China has never been the most enthusiastic party to international climate accords, but Beijing might end up saving the planet anyway. In little more than a decade, China has made itself a world leader in electric vehicles, renewable energy, and energy storage. In response to its own poisoned environment, shrinking workforce, and security fears about foreign dependence, the country has incubated a green industrial policy that is both generous and ruthless.
China did this to solve its own problems—with a lot of help from Japanese and Western companies and investors—but the results benefit everyone. For now, China’s green energy sector remains deeply connected to other, very different, economies in Asia and the West. Washington’s current policy of “decoupling” Western economies from China threatens to disrupt green-tech innovation just when we need it most. The consequence could be a blow to the environment, not just in China but throughout the world.
China became an economic power after 1989 in part because it offered abundant cheap labor, was willing to use dirty manufacturing processes, and opened its doors to global players. Today, Chinese labor is relatively expensive, the country’s environment is toxic, and the Chinese Communist Party is striving to reduce foreign dependence. The remarkable rise of China’s green economy is fueled by all three of these factors.
In the 1990s, China began to build a solar-panel industry, more or less from scratch. Demand for solar panels was surging in Germany at that time—the result of German government policy—and German companies invested in Chinese panel manufacturers, transferring the intellectual property and experts necessary to seed the new industry. Chinese companies took the opportunity and ran with it. Other European countries soon sought to green their economies, and demand for solar panels increased.
China, well aware of its dependence on foreign energy supplies and the dirtiness of its coal-dominated domestic energy industry, then began to cultivate a domestic market for solar power. The state subsidized production, created incentives to spur domestic demand, and drew on Australian academic expertise and Californian venture capital to expand the industry. By the 2010s, China had a huge domestic market for solar panels and dominated the world market. It also brought the price of panels down far enough to stimulate the growth of solar energy markets around the world, including in the United States. With business booming, China began to reduce its subsidies to the solar industry in 2014.
The wind power industry followed a somewhat different trajectory. There is no retail market for wind: turbines are neither cheap nor easy to build, and they need to deliver energy to a grid. In 1994, China began to require state-owned energy grids to buy whatever wind power energy was available as a way to boost the renewables industry. Tax incentives and other encouragements—as well as joint ventures with Danish and German companies—led to rapid growth in the wind power sector. By 2008, China had a little more than 12,000 megawatts in wind power capacity. Soon, the first Chinese-made wind turbine was installed in the United States as part of a joint venture. Today, China dominates the global wind power industry. It generates more power than its grids can integrate, and the state is looking to reduce subsidies.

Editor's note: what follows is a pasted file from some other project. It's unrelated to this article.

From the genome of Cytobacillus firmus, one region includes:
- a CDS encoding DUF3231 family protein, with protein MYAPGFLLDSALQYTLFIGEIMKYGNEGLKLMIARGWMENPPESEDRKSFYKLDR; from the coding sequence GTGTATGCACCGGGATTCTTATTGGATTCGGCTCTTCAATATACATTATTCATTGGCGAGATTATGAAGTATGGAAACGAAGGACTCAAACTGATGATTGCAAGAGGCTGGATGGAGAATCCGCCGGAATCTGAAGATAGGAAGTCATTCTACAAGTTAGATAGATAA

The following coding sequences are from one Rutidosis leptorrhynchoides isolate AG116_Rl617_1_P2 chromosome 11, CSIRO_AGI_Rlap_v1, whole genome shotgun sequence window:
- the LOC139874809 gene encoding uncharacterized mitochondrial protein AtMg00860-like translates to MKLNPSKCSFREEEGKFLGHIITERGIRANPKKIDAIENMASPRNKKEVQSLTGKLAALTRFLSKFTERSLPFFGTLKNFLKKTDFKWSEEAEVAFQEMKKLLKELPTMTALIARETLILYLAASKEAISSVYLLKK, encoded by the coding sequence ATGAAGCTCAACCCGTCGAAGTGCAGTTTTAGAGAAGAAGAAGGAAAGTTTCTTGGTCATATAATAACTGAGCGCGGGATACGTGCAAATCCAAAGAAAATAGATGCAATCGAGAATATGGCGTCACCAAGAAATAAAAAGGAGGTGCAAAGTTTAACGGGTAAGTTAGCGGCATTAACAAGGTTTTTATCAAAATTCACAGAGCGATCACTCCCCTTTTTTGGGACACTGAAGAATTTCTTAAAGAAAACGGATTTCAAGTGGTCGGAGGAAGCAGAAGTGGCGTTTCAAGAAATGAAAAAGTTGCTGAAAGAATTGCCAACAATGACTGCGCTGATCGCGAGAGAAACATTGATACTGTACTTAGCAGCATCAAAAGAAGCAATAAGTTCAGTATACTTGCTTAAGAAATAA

Unlike a coal-fired power plant, neither the sun nor the wind can be switched on at all times, so the key to making renewable energy viable is energy storage. One way to store solar or wind power is to use it to pump water up a dam: when energy is needed, the water flows back downward. An alternative is grid-level battery storage, which in China went from near zero megawatts in 2010 to more than 800 in 2019.
China’s leading battery maker, CATL, builds storage facilities for such grid-level batteries and has recently entered the U.S. market. The company also makes batteries for electric vehicles. That sector, which includes electric buses and trucks, as well as cars, is the most recent green initiative to take off in China. Between 2009 and 2017, Beijing spent more than $35 billion to subsidize the electric-vehicle industry. The government committed additional billions to building “electric-vehicle towns,” mini-Detroits for the electric era. Once again, China flirted with overcapacity and cut some subsidies in June 2019.
State-owned companies, as well as some private players, are building a nationwide network of charging stations, and the innovation loop from grid-level battery storage to cars and trucks and back again continues to thrive. Major car makers, such as BYD, are also major battery makers. China’s battery industry is now a market leader, as is its battery-recycling sector. Recycling batteries helps reduce pollution and the dependence on foreign raw materials. These green industries are global in scale and volume. And China achieved all this in less than two decades.
China’s green revolution did not occur in splendid isolation. American, Australian, Canadian, Danish, German, Japanese, and other non-Chinese companies were involved in China’s green technology sector from the beginning and still are. But their contributions were not quite a question of forced technology transfer. Low Chinese labor costs, low environmental standards, and openness to foreign manufacturing companies—together with state-created demand—created a market for non-Chinese green innovation and production that did not previously exist.
In effect, China seeded the global green energy industry by lowering initial costs and creating artificial demand. Today, most major American, German, and Japanese auto manufacturers—together, most of the global industry—are deeply involved with their Chinese counterparts in building electric vehicles and the capacity to power them. BYD holds some 90 percent of the global electric-bus market and will have a role to play in most cities with green plans for urban transport, which is to say, most cities. CATL, BYD, and Guoxuan High-Tech are China’s premier producers of electric-vehicle batteries, and all of them have joint ventures or significant contracts with major Western auto manufacturers. CATL is now building a battery factory in Germany.